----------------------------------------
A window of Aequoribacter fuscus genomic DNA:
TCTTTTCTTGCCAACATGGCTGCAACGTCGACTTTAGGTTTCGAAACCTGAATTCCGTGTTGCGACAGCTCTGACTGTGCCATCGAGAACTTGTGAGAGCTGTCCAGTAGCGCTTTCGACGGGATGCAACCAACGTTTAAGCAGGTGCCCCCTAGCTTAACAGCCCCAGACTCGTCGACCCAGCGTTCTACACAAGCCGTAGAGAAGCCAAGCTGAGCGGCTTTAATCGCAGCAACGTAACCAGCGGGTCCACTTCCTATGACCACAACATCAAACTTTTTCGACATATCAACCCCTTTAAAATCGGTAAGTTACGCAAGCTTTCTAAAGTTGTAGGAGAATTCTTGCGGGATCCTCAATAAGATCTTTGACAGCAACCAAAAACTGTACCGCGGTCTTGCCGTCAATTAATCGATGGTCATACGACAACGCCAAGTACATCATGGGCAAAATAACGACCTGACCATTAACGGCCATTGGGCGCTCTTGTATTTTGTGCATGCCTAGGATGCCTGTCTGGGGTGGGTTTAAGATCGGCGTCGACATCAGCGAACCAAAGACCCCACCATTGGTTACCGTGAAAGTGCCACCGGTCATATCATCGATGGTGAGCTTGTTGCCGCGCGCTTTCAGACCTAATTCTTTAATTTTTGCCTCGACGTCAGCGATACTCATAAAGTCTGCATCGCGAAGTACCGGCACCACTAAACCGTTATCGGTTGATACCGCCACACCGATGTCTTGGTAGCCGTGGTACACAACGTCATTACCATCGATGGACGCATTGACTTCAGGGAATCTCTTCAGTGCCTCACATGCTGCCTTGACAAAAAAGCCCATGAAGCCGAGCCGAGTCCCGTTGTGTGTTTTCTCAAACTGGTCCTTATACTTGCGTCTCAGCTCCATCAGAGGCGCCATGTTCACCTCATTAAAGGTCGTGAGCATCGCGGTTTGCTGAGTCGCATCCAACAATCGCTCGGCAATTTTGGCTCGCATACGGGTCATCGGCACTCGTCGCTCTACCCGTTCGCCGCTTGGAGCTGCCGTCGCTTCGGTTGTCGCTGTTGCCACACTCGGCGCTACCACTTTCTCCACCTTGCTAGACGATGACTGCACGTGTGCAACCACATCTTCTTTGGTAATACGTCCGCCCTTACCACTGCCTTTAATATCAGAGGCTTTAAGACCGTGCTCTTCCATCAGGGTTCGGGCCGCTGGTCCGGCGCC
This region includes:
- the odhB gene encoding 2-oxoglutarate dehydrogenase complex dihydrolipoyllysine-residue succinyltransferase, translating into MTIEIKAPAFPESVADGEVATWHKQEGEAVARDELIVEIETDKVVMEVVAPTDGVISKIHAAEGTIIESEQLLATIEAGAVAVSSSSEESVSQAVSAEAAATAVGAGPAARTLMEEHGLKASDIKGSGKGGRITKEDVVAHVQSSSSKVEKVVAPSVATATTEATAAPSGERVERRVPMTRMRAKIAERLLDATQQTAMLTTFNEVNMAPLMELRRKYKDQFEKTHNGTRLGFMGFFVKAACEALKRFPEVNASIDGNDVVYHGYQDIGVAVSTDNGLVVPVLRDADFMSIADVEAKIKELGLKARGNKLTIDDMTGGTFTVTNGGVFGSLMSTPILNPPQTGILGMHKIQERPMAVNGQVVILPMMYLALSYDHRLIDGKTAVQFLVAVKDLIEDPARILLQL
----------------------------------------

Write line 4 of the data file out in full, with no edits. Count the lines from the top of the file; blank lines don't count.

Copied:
- the odhB gene encoding 2-oxoglutarate dehydrogenase complex dihydrolipoyllysine-residue succinyltransferase, translating into MTIEIKAPAFPESVADGEVATWHKQEGEAVARDELIVEIETDKVVMEVVAPTDGVISKIHAAEGTIIESEQLLATIEAGAVAVSSSSEESVSQAVSAEAAATAVGAGPAARTLMEEHGLKASDIKGSGKGGRITKEDVVAHVQSSSSKVEKVVAPSVATATTEATAAPSGERVERRVPMTRMRAKIAERLLDATQQTAMLTTFNEVNMAPLMELRRKYKDQFEKTHNGTRLGFMGFFVKAACEALKRFPEVNASIDGNDVVYHGYQDIGVAVSTDNGLVVPVLRDADFMSIADVEAKIKELGLKARGNKLTIDDMTGGTFTVTNGGVFGSLMSTPILNPPQTGILGMHKIQERPMAVNGQVVILPMMYLALSYDHRLIDGKTAVQFLVAVKDLIEDPARILLQL